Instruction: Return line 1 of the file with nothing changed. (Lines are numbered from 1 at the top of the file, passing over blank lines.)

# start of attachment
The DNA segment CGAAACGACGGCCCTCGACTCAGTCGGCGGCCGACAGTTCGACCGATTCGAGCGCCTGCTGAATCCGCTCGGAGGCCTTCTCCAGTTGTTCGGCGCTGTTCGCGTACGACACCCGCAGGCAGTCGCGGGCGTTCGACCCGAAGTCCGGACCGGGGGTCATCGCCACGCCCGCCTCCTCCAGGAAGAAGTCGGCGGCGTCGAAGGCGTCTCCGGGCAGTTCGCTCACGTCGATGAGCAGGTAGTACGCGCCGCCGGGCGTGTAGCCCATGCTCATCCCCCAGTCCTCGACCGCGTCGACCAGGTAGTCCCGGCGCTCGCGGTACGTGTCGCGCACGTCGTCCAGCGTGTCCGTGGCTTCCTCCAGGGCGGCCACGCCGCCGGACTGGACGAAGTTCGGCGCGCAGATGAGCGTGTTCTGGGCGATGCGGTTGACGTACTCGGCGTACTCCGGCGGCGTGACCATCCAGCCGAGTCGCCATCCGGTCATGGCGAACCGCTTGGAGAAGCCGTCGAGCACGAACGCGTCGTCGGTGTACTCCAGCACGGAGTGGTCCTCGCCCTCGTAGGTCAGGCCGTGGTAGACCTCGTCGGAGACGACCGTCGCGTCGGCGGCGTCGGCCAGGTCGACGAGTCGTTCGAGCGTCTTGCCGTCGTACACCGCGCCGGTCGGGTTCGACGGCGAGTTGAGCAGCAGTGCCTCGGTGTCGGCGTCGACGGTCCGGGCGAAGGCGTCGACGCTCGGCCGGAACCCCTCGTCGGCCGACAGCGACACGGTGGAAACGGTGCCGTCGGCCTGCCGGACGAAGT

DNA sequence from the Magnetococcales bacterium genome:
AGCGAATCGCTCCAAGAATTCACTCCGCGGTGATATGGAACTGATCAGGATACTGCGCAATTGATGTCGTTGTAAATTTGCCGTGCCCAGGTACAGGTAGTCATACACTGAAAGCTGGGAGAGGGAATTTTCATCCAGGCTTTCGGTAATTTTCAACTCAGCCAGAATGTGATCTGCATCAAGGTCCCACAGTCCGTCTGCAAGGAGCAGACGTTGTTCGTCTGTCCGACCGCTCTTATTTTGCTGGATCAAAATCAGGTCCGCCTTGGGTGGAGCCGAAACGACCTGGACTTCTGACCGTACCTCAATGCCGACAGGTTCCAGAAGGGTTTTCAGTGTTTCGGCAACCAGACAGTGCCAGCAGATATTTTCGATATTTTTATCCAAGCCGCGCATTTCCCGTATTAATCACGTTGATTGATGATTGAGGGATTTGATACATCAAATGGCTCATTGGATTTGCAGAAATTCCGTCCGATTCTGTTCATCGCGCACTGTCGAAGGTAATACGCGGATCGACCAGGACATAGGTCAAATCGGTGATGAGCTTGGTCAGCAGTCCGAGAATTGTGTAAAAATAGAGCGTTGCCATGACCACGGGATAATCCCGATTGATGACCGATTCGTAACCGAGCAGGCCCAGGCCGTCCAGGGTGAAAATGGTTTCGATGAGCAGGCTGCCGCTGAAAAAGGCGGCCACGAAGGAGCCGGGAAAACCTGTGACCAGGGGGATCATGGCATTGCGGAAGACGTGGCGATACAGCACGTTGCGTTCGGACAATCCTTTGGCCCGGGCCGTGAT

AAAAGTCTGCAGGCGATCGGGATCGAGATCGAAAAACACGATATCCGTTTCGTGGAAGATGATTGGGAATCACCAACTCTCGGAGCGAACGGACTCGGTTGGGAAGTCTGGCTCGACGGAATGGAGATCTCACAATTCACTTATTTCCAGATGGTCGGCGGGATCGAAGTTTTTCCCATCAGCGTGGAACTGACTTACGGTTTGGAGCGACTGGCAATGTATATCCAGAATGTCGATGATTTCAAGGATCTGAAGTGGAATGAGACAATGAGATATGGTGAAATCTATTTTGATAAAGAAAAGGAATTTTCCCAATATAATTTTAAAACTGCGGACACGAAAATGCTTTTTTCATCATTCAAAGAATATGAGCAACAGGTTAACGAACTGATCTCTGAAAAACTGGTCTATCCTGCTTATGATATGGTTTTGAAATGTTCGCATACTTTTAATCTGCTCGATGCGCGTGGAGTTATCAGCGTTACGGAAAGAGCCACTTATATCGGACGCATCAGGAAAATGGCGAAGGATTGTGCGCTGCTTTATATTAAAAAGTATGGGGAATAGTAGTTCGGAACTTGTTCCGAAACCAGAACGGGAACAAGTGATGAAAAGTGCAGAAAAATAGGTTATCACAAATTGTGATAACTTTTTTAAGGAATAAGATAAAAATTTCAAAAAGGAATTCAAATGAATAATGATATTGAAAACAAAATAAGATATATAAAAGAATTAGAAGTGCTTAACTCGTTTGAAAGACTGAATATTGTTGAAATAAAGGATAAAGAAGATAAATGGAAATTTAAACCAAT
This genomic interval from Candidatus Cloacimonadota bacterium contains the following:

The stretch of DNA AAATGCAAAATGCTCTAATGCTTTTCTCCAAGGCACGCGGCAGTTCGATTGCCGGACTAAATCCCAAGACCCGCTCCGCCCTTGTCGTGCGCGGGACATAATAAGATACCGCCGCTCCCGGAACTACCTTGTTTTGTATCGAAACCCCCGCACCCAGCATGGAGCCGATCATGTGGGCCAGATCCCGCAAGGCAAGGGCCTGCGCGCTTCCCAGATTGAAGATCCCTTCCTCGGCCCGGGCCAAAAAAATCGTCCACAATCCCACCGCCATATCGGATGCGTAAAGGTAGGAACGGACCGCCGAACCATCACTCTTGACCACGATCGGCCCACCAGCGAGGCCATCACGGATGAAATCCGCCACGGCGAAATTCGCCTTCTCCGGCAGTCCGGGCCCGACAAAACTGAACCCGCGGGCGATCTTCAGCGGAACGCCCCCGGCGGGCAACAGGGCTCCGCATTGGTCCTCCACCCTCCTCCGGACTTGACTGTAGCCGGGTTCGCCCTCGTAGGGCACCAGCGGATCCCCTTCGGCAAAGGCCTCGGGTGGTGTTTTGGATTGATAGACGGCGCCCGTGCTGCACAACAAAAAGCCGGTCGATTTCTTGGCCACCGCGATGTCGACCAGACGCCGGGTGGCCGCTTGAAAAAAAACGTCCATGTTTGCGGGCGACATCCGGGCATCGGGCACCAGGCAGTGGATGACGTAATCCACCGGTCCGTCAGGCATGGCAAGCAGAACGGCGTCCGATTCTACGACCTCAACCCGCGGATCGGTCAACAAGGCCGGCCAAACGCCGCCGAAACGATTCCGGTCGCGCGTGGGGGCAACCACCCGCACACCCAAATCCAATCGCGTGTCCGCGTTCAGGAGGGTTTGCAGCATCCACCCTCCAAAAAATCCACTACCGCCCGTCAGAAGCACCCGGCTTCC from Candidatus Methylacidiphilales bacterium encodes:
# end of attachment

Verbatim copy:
The DNA segment CGAAACGACGGCCCTCGACTCAGTCGGCGGCCGACAGTTCGACCGATTCGAGCGCCTGCTGAATCCGCTCGGAGGCCTTCTCCAGTTGTTCGGCGCTGTTCGCGTACGACACCCGCAGGCAGTCGCGGGCGTTCGACCCGAAGTCCGGACCGGGGGTCATCGCCACGCCCGCCTCCTCCAGGAAGAAGTCGGCGGCGTCGAAGGCGTCTCCGGGCAGTTCGCTCACGTCGATGAGCAGGTAGTACGCGCCGCCGGGCGTGTAGCCCATGCTCATCCCCCAGTCCTCGACCGCGTCGACCAGGTAGTCCCGGCGCTCGCGGTACGTGTCGCGCACGTCGTCCAGCGTGTCCGTGGCTTCCTCCAGGGCGGCCACGCCGCCGGACTGGACGAAGTTCGGCGCGCAGATGAGCGTGTTCTGGGCGATGCGGTTGACGTACTCGGCGTACTCCGGCGGCGTGACCATCCAGCCGAGTCGCCATCCGGTCATGGCGAACCGCTTGGAGAAGCCGTCGAGCACGAACGCGTCGTCGGTGTACTCCAGCACGGAGTGGTCCTCGCCCTCGTAGGTCAGGCCGTGGTAGACCTCGTCGGAGACGACCGTCGCGTCGGCGGCGTCGGCCAGGTCGACGAGTCGTTCGAGCGTCTTGCCGTCGTACACCGCGCCGGTCGGGTTCGACGGCGAGTTGAGCAGCAGTGCCTCGGTGTCGGCGTCGACGGTCCGGGCGAAGGCGTCGACGCTCGGCCGGAACCCCTCGTCGGCCGACAGCGACACGGTGGAAACGGTGCCGTCGGCCTGCCGGACGAAGT